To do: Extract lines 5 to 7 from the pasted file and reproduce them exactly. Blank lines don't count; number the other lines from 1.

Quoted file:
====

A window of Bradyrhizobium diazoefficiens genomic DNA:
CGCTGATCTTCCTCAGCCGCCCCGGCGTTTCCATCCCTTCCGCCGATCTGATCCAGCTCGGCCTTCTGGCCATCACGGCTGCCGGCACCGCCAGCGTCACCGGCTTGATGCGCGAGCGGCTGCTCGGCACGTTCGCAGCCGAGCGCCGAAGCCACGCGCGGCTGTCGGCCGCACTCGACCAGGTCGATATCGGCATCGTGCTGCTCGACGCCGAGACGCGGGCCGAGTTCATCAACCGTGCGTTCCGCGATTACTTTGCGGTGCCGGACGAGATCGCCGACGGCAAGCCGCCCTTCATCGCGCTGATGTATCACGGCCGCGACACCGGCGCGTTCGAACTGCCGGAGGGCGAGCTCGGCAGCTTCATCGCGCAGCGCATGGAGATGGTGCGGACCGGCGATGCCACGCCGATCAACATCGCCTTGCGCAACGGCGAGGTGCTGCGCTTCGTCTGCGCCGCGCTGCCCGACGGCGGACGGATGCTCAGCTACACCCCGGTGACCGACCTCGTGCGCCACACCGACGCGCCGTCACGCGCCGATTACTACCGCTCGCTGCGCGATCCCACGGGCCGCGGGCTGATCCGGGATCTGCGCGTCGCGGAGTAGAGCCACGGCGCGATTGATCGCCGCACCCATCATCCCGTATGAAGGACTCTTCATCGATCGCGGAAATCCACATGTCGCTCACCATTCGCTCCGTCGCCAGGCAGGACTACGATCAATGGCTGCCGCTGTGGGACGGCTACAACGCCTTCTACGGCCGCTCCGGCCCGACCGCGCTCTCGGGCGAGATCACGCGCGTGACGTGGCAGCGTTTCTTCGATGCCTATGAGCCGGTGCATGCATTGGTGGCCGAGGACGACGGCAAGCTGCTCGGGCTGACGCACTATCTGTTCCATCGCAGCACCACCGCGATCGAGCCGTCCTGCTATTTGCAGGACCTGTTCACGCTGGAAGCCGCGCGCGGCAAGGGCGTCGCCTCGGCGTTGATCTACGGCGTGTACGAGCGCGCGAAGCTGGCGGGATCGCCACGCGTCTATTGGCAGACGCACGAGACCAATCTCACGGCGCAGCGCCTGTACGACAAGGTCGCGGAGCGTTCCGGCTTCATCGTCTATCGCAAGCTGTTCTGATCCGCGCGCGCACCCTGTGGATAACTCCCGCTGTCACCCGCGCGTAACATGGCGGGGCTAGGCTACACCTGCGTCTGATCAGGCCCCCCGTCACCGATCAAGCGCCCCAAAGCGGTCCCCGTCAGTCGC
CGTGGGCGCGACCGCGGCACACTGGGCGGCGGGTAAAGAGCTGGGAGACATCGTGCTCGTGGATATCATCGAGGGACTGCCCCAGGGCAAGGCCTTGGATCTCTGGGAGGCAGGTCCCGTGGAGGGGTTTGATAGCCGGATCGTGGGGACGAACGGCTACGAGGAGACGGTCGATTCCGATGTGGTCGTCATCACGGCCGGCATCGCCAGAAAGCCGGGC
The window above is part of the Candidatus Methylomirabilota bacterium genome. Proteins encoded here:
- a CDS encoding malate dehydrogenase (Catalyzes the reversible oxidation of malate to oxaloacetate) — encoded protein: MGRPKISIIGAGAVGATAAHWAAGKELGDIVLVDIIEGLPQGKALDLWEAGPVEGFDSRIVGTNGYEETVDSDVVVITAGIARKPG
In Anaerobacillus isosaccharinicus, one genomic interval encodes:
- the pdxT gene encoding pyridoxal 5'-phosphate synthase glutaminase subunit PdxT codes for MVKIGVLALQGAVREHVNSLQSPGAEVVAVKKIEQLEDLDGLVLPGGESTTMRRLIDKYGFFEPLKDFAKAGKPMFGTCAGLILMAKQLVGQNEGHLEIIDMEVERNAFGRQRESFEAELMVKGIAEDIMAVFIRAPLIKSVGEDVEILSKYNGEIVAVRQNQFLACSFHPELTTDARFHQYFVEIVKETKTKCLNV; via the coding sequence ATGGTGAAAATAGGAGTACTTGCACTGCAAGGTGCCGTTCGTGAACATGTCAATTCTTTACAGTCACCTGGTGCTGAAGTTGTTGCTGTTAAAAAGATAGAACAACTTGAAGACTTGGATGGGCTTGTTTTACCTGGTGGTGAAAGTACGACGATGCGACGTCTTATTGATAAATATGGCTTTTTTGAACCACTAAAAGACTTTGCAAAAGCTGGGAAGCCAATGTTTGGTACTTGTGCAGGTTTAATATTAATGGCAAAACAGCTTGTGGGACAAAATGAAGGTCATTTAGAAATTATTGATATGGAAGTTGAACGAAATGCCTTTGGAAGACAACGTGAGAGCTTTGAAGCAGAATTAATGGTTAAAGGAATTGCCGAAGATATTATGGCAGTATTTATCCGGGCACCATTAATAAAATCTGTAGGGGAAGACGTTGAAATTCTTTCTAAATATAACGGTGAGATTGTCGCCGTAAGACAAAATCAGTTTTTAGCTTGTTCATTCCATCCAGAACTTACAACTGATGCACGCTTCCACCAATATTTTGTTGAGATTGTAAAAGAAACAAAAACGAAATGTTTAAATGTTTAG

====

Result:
- a CDS encoding malate dehydrogenase (Catalyzes the reversible oxidation of malate to oxaloacetate) — encoded protein: MGRPKISIIGAGAVGATAAHWAAGKELGDIVLVDIIEGLPQGKALDLWEAGPVEGFDSRIVGTNGYEETVDSDVVVITAGIARKPG
In Anaerobacillus isosaccharinicus, one genomic interval encodes:
- the pdxT gene encoding pyridoxal 5'-phosphate synthase glutaminase subunit PdxT codes for MVKIGVLALQGAVREHVNSLQSPGAEVVAVKKIEQLEDLDGLVLPGGESTTMRRLIDKYGFFEPLKDFAKAGKPMFGTCAGLILMAKQLVGQNEGHLEIIDMEVERNAFGRQRESFEAELMVKGIAEDIMAVFIRAPLIKSVGEDVEILSKYNGEIVAVRQNQFLACSFHPELTTDARFHQYFVEIVKETKTKCLNV; via the coding sequence ATGGTGAAAATAGGAGTACTTGCACTGCAAGGTGCCGTTCGTGAACATGTCAATTCTTTACAGTCACCTGGTGCTGAAGTTGTTGCTGTTAAAAAGATAGAACAACTTGAAGACTTGGATGGGCTTGTTTTACCTGGTGGTGAAAGTACGACGATGCGACGTCTTATTGATAAATATGGCTTTTTTGAACCACTAAAAGACTTTGCAAAAGCTGGGAAGCCAATGTTTGGTACTTGTGCAGGTTTAATATTAATGGCAAAACAGCTTGTGGGACAAAATGAAGGTCATTTAGAAATTATTGATATGGAAGTTGAACGAAATGCCTTTGGAAGACAACGTGAGAGCTTTGAAGCAGAATTAATGGTTAAAGGAATTGCCGAAGATATTATGGCAGTATTTATCCGGGCACCATTAATAAAATCTGTAGGGGAAGACGTTGAAATTCTTTCTAAATATAACGGTGAGATTGTCGCCGTAAGACAAAATCAGTTTTTAGCTTGTTCATTCCATCCAGAACTTACAACTGATGCACGCTTCCACCAATATTTTGTTGAGATTGTAAAAGAAACAAAAACGAAATGTTTAAATGTTTAG